Jacob (Jake) Metcalf assists with teaching and administrating the interdisciplinary graduate student Science & Justice Training Program, in addition to conducting interdisciplinary research on multispecies genomics, animal modeling, and animal biotechnologies at the University of California, Santa Cruz. He also works on issues of temporality, history, and environmental ethics. Metcalf’s PhD is in Philosophy from UCSC, where he studied feminist science and technology studies, applied ethics in the life sciences, and poststructuralist philosophy.
Metcalf’s core research questions concern the construction of ethical inquiry in technosciences: when technoscientific objects are not discretely bounded, how should we address ethical and social justice questions about their creation and use? In assessing these questions through concrete case studies, Metcalf proposes new applied ethics methodologies that account for the boundaries drawn within technoscientific apparatuses, how those boundaries shape who lives and dies, and how science and technology might become more responsive to the conditions and consequences of those boundaries.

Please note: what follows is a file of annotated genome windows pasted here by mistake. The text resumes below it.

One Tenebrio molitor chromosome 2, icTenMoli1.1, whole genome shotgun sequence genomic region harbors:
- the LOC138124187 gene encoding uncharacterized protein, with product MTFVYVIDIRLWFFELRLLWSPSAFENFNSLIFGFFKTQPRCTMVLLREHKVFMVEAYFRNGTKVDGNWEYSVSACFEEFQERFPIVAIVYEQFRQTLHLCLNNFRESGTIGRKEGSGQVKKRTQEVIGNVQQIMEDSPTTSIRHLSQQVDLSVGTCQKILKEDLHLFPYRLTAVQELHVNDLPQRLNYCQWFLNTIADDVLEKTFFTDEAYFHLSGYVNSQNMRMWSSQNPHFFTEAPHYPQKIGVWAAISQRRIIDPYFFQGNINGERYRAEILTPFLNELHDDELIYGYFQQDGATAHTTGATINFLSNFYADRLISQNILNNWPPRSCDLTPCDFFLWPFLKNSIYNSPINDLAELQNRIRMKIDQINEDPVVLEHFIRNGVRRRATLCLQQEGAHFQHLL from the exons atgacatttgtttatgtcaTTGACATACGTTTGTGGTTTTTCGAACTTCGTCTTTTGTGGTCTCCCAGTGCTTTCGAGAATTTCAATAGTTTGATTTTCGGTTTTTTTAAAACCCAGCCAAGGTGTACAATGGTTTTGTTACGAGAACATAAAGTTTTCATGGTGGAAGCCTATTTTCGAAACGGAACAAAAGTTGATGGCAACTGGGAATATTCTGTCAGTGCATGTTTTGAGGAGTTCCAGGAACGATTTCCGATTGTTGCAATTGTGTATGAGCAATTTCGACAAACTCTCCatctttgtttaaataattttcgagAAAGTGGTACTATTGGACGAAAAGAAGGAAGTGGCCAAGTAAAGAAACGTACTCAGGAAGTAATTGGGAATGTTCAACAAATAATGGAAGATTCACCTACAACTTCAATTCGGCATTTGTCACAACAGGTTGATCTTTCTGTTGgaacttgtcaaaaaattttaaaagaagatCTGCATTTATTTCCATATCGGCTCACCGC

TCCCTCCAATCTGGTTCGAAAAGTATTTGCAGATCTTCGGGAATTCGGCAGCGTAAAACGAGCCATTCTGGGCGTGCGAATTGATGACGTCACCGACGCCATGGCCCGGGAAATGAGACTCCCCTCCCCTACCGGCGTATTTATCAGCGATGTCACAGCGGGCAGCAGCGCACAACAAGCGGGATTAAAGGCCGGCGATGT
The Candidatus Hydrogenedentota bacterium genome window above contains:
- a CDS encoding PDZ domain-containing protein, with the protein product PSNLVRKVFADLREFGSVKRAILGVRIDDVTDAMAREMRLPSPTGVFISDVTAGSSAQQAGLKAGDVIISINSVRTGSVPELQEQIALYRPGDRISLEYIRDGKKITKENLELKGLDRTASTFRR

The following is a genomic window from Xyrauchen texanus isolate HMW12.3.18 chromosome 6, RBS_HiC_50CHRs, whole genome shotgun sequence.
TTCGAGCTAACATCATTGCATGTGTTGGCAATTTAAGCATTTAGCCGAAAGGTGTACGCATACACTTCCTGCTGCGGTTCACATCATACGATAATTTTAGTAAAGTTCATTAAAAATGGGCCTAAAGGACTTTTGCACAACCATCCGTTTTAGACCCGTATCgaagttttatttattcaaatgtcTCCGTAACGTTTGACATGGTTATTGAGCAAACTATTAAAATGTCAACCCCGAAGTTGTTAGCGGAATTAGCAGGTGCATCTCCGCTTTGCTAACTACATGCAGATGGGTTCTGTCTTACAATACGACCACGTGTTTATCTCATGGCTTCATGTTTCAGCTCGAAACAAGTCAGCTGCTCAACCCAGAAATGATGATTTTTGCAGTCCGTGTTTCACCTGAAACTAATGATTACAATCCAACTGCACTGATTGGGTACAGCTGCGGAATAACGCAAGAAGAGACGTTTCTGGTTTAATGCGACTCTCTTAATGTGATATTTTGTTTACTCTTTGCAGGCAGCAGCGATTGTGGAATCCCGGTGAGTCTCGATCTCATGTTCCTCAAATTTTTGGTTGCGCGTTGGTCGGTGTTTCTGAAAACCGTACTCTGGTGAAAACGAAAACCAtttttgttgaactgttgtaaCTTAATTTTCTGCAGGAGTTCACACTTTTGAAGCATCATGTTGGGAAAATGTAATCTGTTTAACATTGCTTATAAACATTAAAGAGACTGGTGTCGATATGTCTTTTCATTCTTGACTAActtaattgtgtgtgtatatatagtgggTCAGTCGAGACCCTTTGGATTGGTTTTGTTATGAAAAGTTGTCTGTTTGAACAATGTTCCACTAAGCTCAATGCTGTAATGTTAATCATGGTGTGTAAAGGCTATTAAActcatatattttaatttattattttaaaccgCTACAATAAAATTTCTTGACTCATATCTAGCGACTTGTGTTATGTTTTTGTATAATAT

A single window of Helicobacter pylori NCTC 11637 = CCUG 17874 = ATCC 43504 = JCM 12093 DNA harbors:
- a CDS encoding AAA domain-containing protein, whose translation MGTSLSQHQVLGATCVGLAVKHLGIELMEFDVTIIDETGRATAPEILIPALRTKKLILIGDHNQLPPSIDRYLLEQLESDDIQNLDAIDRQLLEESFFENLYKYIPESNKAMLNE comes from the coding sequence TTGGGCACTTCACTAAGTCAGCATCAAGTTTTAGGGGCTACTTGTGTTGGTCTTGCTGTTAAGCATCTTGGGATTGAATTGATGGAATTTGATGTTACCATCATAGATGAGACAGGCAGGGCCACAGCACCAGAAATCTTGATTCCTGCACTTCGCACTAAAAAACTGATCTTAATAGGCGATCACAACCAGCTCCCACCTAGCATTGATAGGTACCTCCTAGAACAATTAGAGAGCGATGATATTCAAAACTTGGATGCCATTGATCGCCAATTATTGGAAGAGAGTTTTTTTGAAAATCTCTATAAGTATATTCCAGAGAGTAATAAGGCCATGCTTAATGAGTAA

His current research examines animality, environment and biotechnology in a variety of guises, including humanized animals, vat grown meat, and multispecies comparative genomics (particularly the Genome 10K Project). Animating this work is the conviction that the hard work of getting along in the world with other beings is done through examining the materialities of specificities of our ways of knowing and doing, and that humans are not the only knowers and doers worth paying attention to.